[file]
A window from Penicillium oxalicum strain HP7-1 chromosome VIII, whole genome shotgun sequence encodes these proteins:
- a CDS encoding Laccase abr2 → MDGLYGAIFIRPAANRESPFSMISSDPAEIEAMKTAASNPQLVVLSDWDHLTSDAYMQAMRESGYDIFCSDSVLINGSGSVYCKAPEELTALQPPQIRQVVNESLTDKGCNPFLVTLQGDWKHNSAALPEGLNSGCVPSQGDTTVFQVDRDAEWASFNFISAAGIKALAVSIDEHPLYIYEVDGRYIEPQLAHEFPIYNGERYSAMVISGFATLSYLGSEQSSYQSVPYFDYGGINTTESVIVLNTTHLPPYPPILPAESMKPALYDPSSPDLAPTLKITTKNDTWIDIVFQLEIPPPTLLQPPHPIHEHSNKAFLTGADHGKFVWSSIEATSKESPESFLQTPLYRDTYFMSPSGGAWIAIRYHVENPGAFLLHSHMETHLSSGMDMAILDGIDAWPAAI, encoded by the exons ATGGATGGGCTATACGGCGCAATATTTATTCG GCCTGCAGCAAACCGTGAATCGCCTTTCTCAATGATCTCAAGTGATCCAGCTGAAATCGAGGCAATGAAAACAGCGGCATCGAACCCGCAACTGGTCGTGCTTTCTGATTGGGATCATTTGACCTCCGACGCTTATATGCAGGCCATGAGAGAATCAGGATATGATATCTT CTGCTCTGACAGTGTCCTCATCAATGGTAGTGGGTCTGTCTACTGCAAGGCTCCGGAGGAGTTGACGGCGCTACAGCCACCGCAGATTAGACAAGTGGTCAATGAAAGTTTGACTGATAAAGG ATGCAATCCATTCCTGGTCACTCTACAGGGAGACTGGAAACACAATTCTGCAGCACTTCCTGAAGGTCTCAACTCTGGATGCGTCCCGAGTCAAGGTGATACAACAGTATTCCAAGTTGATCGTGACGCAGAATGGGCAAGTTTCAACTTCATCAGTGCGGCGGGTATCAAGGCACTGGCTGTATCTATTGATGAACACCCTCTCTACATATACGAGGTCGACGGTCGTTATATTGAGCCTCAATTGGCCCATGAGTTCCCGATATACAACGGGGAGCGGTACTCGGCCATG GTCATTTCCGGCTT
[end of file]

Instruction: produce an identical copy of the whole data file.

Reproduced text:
A window from Penicillium oxalicum strain HP7-1 chromosome VIII, whole genome shotgun sequence encodes these proteins:
- a CDS encoding Laccase abr2 → MDGLYGAIFIRPAANRESPFSMISSDPAEIEAMKTAASNPQLVVLSDWDHLTSDAYMQAMRESGYDIFCSDSVLINGSGSVYCKAPEELTALQPPQIRQVVNESLTDKGCNPFLVTLQGDWKHNSAALPEGLNSGCVPSQGDTTVFQVDRDAEWASFNFISAAGIKALAVSIDEHPLYIYEVDGRYIEPQLAHEFPIYNGERYSAMVISGFATLSYLGSEQSSYQSVPYFDYGGINTTESVIVLNTTHLPPYPPILPAESMKPALYDPSSPDLAPTLKITTKNDTWIDIVFQLEIPPPTLLQPPHPIHEHSNKAFLTGADHGKFVWSSIEATSKESPESFLQTPLYRDTYFMSPSGGAWIAIRYHVENPGAFLLHSHMETHLSSGMDMAILDGIDAWPAAI, encoded by the exons ATGGATGGGCTATACGGCGCAATATTTATTCG GCCTGCAGCAAACCGTGAATCGCCTTTCTCAATGATCTCAAGTGATCCAGCTGAAATCGAGGCAATGAAAACAGCGGCATCGAACCCGCAACTGGTCGTGCTTTCTGATTGGGATCATTTGACCTCCGACGCTTATATGCAGGCCATGAGAGAATCAGGATATGATATCTT CTGCTCTGACAGTGTCCTCATCAATGGTAGTGGGTCTGTCTACTGCAAGGCTCCGGAGGAGTTGACGGCGCTACAGCCACCGCAGATTAGACAAGTGGTCAATGAAAGTTTGACTGATAAAGG ATGCAATCCATTCCTGGTCACTCTACAGGGAGACTGGAAACACAATTCTGCAGCACTTCCTGAAGGTCTCAACTCTGGATGCGTCCCGAGTCAAGGTGATACAACAGTATTCCAAGTTGATCGTGACGCAGAATGGGCAAGTTTCAACTTCATCAGTGCGGCGGGTATCAAGGCACTGGCTGTATCTATTGATGAACACCCTCTCTACATATACGAGGTCGACGGTCGTTATATTGAGCCTCAATTGGCCCATGAGTTCCCGATATACAACGGGGAGCGGTACTCGGCCATG GTCATTTCCGGCTT